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Northern Voices

Edward Pearce on Northern Voices

UUP not OOP…

If, like Broadsides, you identify with a strong specific accent, mostly in Yorkshire tough I think Lancashire would get in on a working visa, you know what you are doing. The speech is what the actors heard themselves as children.

But any northern character part is a steel trap waiting to snap on the genteel outsider. TV repeats of the film Hobson’s Choice illustrates the desperate attempts of John Mills to play Willie Mossop three social classes down and two hundred miles north of what came naturally. You can hear the director saying, “Just play the chappie half-witted”.

John Thaw, fine as Inspector Morse, classless, educated, with a fleck of Oxford academia, is, as Kavanagh QC, calamitous. Kavanagh is supposed to be Bolton. Now, Bolton is highly distinguishable from Rochdale or Oldham, never mind west Lancashire. It is a slow, sweet, dragging speech, softer and gentler than anything else in the North. Thaw, despite northern connections, speaks prop basket northern, a quick rummage for a short vowel or clipped consonant, then comes on the plain, blunt bit.

The phrase “plain, blunt”, as in “I’m a plain, blunt man and I speak my mind”, recalls another kind of stage northern, the sort once given by Uncle Toms performing in the West End and Ealing Studios. I recall without affection Edward Chapman, who in a hundred Bradford aldermen, mill owners, heavy northern fathers – witness Room at the Top – gratified the complacency of his audiences. He had, though, in that silly film, the advantage of playing aganst the least convincing Yorkshire accent ever recorded, the poison oil speech of Laurence Harvey.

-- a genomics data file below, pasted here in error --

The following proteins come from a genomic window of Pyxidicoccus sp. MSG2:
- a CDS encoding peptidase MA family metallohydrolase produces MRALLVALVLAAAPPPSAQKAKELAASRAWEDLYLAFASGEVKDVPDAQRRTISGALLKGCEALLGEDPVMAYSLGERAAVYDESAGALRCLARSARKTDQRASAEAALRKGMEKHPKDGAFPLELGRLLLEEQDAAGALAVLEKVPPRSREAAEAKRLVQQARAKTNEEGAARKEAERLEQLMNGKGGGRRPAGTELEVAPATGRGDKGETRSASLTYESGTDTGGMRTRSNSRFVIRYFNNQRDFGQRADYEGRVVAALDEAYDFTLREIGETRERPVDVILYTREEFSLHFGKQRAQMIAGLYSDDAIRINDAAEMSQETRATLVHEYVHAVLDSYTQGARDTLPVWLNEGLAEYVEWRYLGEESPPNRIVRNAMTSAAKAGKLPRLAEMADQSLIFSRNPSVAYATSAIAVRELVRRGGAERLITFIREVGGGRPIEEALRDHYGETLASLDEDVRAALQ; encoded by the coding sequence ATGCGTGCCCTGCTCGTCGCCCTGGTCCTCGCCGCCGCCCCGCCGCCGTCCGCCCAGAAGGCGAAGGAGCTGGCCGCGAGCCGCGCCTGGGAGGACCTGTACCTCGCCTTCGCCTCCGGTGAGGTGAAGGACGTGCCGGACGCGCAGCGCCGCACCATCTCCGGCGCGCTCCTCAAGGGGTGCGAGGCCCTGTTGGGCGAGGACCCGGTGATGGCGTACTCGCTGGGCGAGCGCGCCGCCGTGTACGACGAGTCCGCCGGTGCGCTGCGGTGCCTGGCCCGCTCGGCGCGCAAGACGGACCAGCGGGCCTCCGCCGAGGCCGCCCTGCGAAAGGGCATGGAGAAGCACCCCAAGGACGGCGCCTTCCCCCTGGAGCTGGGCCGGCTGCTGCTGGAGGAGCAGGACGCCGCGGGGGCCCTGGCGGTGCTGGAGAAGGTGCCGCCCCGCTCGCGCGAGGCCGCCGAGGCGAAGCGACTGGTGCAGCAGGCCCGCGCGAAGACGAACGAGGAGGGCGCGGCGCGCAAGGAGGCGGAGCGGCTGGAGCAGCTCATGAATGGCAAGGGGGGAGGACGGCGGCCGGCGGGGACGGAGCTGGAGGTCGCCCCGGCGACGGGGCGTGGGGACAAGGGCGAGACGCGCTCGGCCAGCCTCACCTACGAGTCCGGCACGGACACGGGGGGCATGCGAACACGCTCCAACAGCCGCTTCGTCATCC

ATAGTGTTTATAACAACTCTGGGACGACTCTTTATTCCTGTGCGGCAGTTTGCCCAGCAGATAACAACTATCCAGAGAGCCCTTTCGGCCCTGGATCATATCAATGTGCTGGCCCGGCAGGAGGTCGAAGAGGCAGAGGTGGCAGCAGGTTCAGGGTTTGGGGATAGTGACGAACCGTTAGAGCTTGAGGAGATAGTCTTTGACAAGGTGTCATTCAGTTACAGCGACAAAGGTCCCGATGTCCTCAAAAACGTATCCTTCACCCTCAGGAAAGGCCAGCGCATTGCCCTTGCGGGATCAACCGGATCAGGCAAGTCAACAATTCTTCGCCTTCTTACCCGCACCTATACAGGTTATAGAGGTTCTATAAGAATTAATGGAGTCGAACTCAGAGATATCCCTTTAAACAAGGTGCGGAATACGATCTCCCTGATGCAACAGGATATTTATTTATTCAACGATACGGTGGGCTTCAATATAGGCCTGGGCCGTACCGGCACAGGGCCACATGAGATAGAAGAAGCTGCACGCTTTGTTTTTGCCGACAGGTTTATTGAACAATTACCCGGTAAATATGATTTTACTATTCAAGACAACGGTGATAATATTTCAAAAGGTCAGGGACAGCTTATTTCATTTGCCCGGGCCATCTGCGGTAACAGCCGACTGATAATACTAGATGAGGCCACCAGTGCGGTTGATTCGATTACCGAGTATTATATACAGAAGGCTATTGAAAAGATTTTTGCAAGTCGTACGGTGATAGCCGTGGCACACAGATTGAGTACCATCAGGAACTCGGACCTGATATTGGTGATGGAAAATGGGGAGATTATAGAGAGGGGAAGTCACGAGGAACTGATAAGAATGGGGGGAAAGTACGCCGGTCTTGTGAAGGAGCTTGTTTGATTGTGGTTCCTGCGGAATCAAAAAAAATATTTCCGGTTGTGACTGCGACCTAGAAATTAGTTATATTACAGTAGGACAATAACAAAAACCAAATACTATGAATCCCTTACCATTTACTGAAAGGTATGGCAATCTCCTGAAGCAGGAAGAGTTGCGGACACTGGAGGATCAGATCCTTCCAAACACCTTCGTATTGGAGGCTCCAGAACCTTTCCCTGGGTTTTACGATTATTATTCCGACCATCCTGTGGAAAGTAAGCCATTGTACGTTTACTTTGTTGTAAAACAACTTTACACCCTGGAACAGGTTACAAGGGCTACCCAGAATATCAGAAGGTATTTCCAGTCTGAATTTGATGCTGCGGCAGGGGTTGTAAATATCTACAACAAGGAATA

Men like Chapman were like those black actors who, before about 1965, played stereotyped negroes, and I mean negroes – “yes massah” – notably Eddie Anderson as Rochester, brisk, fond lackey to Bob Hope. Chapman accepted professionally that a northern voice implied a northern type, loud, brazen, truculent, thumping from overdone stress. He diminished the north for decades, it beat acting any day.

Half the trouble is that the southern ear, even where the actor means kindly and is conscientious, invariably starts with the wrong assumptions. You will see these spelt out when a London journalist tries transcribing northern speech, writing ‘oop’, as in “op for t’ coop”. Probably you will find it next to “Eh bah goom”.

No-one from Holderness to Morcombe Bay ever said “oop”. This, Messieurs, Mesdames, is the land of the reinforced consonant! What a nice gentleman didn’t quite catch was “Upp fer’t cupp”. Not difficult, it is usually found impossible. And while we are about it, there is the diminished article, ‘t, which belongs affixed to the end of the preceding word. So “Goin’ ower ‘t moor” is “Gowin’ owert moor”. A Daily Telegraph friend tried to mimic the style, attaching this weird native locution to the successor word, producing “Gowin’ ower tuh moor”. It would be much kinder if they didn’t try.

Almost certainly the short vowels and strong endings, within which northern speech varies like quicksilver, approach the speech of Shakespeare’s time. They have been overlaid by the colonic constrictions which gave us Queenspeak – ‘ectually”, “heah” and “glarss blewing” – and by the London trick, a fault of many capital cities, of consonant-dropping: “The bar’ she sa’ in was of burnish’ gol’.”

The point of Broadsides is not bloody-minded North of England, or anyway not just that. It is an insistence upon the plainness of classical English speech, its demotic clarity before court affectation and slatternliness got into the woodwork. “And did you once see Shelley plain?” asked Robert Browning. The whole purpose is that, through this northern filter, we may speak Shakespeare (and other masters) plain.

© Edward Pearce.

Edward Pearce is a former Daily Telegraph Commons sketchwriter,
Guardian columnist and author of ten books.